Presentation on theme: "Solutions Acids and Bases. Solutions A solution is a mixture in which one or more substances are uniformly distributed in another substance. (Liquids,"— Presentation transcript:
Solutions A solution is a mixture in which one or more substances are uniformly distributed in another substance. (Liquids, gases or solids) The solvent of the solution is the substance in which the solute is dissolved. (Dissolver) The solute of the solution is the substance being dissolved. (Dissolvee) Every solution has a concentration, or the amount of solute dissolved in a fixed amount of the solution. Solutions can become saturated, which means no more of a solute can be dissolved. Aqueous solutions are when water is the solvent.
Dissociation of Water Water molecules are constantly moving. As they move they bump into each other. Sometimes this collision is strong enough to cause a chemical change, where one water loses a hydrogen. H 2 O ↔ H + + OH - The H + is known as a proton. The OH - is known as a hydroxide ion. The free proton joins with a second water and forms H 3 O + which is known as hydronium. H + + H 2 O ↔ H 3 O + Pure water contains equal amounts of OH - and H 3 O + This is why water is neutral.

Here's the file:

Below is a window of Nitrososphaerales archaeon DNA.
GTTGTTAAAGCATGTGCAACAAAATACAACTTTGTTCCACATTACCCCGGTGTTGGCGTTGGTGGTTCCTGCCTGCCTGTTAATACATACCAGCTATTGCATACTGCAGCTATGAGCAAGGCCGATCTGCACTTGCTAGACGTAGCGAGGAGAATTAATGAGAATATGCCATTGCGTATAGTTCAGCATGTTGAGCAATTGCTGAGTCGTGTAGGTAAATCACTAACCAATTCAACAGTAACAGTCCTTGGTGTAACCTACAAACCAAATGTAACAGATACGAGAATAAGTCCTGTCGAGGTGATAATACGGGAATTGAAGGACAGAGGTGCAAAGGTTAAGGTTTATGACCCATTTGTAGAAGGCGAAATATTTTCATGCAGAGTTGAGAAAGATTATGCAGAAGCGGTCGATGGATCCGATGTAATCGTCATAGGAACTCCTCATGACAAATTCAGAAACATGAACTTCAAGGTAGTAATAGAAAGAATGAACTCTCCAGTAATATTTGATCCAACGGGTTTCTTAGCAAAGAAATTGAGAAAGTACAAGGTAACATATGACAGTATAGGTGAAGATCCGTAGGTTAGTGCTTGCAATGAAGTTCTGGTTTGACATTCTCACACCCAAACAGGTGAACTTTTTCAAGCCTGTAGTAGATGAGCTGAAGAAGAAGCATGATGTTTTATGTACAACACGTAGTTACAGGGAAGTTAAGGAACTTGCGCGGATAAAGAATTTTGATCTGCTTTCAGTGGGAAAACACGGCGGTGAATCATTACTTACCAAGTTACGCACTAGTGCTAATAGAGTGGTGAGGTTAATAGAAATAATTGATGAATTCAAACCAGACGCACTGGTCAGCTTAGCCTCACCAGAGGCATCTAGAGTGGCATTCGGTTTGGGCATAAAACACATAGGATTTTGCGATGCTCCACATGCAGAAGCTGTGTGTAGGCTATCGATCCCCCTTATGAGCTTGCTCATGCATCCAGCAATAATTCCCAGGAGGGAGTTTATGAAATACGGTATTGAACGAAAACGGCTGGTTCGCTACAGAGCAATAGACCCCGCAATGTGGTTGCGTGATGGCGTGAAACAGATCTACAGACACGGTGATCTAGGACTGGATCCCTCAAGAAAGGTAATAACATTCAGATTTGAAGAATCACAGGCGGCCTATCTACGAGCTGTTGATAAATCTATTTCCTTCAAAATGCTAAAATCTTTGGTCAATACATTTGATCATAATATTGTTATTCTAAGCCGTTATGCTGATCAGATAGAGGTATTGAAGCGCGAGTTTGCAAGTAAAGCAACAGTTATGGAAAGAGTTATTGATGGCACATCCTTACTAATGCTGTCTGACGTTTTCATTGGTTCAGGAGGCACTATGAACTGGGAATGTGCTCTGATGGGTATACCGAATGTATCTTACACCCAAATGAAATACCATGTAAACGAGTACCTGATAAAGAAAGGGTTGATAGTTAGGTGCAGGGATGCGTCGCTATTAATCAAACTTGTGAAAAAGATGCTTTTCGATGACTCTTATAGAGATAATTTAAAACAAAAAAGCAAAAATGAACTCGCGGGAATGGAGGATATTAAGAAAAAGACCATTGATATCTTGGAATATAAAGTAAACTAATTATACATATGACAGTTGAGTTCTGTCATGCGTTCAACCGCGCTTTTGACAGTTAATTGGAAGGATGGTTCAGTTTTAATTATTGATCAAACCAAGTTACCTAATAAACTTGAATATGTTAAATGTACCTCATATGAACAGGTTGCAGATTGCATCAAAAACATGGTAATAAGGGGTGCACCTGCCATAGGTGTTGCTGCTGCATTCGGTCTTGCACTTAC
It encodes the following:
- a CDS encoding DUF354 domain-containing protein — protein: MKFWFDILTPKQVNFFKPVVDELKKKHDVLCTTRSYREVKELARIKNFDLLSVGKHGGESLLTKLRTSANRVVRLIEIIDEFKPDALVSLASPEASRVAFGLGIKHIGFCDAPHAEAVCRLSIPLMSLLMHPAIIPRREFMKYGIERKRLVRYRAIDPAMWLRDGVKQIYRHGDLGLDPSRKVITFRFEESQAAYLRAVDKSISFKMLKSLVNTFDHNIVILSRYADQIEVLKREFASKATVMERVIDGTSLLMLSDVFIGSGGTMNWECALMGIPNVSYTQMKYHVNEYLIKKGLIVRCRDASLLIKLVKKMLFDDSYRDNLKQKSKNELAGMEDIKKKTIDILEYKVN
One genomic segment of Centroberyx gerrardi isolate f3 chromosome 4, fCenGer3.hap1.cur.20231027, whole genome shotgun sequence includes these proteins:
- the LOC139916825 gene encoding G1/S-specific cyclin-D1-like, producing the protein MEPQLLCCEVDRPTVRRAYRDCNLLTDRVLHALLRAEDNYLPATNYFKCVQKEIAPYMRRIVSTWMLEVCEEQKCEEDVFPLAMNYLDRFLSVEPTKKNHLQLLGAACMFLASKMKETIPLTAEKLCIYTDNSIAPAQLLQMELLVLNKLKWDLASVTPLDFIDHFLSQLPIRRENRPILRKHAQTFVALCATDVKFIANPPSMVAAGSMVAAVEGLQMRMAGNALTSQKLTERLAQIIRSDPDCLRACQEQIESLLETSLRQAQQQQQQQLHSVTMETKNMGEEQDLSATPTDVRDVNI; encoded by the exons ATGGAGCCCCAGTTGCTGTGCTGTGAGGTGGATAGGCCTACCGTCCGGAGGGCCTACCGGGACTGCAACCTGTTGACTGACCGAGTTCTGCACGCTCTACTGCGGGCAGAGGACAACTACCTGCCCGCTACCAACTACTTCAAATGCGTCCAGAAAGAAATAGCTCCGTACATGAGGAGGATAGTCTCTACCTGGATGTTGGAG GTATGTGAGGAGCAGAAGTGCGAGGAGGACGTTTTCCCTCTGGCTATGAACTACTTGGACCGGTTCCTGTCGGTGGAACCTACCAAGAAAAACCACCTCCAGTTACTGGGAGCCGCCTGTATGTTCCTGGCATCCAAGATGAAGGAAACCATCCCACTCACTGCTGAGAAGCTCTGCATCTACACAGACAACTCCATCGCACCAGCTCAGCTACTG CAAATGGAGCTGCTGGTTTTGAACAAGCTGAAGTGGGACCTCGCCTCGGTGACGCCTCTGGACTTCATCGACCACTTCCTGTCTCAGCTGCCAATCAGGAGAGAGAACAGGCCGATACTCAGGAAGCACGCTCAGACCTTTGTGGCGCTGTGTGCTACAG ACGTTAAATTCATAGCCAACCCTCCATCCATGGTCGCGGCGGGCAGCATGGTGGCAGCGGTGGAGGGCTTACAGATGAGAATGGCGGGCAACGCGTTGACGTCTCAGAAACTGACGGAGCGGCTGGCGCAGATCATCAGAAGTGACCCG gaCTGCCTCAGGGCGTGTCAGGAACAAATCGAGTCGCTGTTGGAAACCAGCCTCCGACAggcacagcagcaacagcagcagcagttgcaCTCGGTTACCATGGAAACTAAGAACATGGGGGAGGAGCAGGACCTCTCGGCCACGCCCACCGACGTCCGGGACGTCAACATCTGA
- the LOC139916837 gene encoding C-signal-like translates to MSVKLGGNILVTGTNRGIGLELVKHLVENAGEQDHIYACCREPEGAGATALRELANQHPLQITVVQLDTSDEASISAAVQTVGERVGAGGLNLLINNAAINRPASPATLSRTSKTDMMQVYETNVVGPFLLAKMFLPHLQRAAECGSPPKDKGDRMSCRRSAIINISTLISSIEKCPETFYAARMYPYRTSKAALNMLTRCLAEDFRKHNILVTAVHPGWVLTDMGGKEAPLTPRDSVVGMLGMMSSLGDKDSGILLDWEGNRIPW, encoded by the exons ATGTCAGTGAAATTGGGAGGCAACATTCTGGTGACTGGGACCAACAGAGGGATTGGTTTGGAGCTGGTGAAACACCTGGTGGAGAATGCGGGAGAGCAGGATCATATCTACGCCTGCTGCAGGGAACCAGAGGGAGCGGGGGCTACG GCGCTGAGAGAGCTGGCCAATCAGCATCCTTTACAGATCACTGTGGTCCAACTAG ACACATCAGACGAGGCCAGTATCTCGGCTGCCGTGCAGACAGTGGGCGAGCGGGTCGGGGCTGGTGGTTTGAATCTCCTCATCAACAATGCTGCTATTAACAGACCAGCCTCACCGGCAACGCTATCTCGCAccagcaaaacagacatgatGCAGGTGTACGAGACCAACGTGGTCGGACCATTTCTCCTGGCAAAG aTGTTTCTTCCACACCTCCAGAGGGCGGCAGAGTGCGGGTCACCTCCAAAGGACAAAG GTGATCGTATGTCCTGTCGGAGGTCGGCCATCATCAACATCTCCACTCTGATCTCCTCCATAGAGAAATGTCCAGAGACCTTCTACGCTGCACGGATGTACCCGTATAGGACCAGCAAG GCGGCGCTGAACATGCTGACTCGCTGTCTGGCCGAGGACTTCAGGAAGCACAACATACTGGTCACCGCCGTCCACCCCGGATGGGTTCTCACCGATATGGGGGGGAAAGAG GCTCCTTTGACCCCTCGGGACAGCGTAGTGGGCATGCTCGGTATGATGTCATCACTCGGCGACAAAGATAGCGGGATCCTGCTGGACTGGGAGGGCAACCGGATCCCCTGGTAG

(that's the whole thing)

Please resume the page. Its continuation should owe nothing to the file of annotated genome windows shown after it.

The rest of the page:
Acids Acids have a greater number of hydroniums (and therefore H + ) than hydroxides. HCl (Hydrogen Chloride) is a gas. When dissolved in water: HCl ↔ H + + Cl - The free proton can now join with a water to make H 3 O + Most acids have a sour taste, but you should not taste them!!! Ex: lemons, vinegar, rainwater, soda, stomach acid
Bases Bases have a greater number of hydroxides than hydroniums. NaOH (sodium hydroxide) is a solid. When dissolved in water: NaOH ↔ Na + + OH - Alkaline refers to bases. Most bases are bitter tasting, but you should never taste them!!! Ex: Baking soda, Antacids, soaps
pH The pH scale measure the amount of H + in a solution. It runs from 0 – 14 It runs on a log scale. Therefore, the difference between a pH 2 and a pH 3 is 10. We would say that a pH 2 is 10 times more acidic than a pH 3. What about a pH 1 and pH 4? 1000 times
What do the numbers mean? The pH scale measure the amount of H + in a solution. pH X tells us that there is a total of 10 -X M [H + ] in a solution. Ex: pH 5 tells us that there is 10 -5 M [H + ] From pH we can also figure out pOH. pOH measures the amount of OH - in a solution. The sum of pH and pOH should always equal 14. Ex: pH 5 means pOH 9 pOH X tells us that there is a total of 10 -X M [OH - ] in a solution. Ex: pOH 9 tells us that there is 10 -9 M [OH - ]
Buffers This is important because enzymes work in very narrow pH ranges. A buffer is any substance that neutralize an acid or a base. You have natural buffers in your body. Ex: the mucus lining of your stomach buffers the organ from the high acid that is your stomach acid.